What’s the difference between a personal email newsletter and company email newsletter?

You’re missing an opportunity if you’re not doing the former.

A personal newsletter is sent to the people you know i.e. the ones you find in your address book. A company newsletter is sent to people you do not have a personal relationship with; they usually will have opted in and subscribed to an email list you set up.

The content, frequency and way you go about delivering your personal email newsletter is very different to a company email.

I often get asked two recurring questions when I’m talking to like minded small business owners or professional people.

  1. How do i get people to open and read my emails?
  2. How do I do email marketing if I don’t have an email mailing list?

There’s one simple answer that encompasses both and the beauty is that it’s quick and requires minimal work on your part.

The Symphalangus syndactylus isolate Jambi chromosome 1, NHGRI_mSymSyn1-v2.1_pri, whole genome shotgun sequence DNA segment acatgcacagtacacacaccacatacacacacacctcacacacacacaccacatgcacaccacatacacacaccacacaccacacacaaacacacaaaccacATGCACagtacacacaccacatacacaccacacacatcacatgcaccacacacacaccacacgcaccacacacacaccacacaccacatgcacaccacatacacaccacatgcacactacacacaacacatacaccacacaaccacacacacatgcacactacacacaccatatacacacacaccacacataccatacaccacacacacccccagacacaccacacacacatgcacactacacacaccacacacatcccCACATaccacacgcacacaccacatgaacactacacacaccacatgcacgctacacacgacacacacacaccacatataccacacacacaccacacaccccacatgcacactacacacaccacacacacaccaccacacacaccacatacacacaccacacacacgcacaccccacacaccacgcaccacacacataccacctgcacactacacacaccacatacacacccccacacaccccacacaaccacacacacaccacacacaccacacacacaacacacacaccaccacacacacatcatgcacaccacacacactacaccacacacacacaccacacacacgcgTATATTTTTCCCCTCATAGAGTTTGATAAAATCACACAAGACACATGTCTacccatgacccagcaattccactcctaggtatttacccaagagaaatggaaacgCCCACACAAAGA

Send a personal email newsletter to the people you know in your address book. You don’t need to be sitting on a mailing list of 10,000 names to start, you have an audience in your rolodex.

And to directly answer the two questions:

  1. People will read your emails if they are relevant and interesting.
  2. Look to your address book – aka your rolodex – as a source of emails.

My goal of sending out a personal email newsletter  is simply to stay front of mind with people. Here’s how I went about it.

Step 1 – Content: Practice “information dieting”.

  • No one wants to receive pages of drivel about your life – sorry people.
  • Try information dieting. Less is more.
  • I like to send just a one story that I think will be of interest to the people I know.

For my newsletter, I decided  to pick a write-up that my company had just gotten in the press. It wasn’t too long and it was a great way to update people on what I’m doing, as well as providing them with something they may find useful.

flashissue inc article

As I said, my goal in sending the newsletter is to keep me front of mind with a group of people I don’t have a regular contact with. It’s a way to say “hi, I’m still out here”. When I then need to pick up the phone to connect directly about something I’m not starting from cold.

This may sound overly simple but it works. If you don’t have a press write-up don’t worry, find any article that genuinely makes sense to send to your audience. Here’s a couple of examples:

Example #1: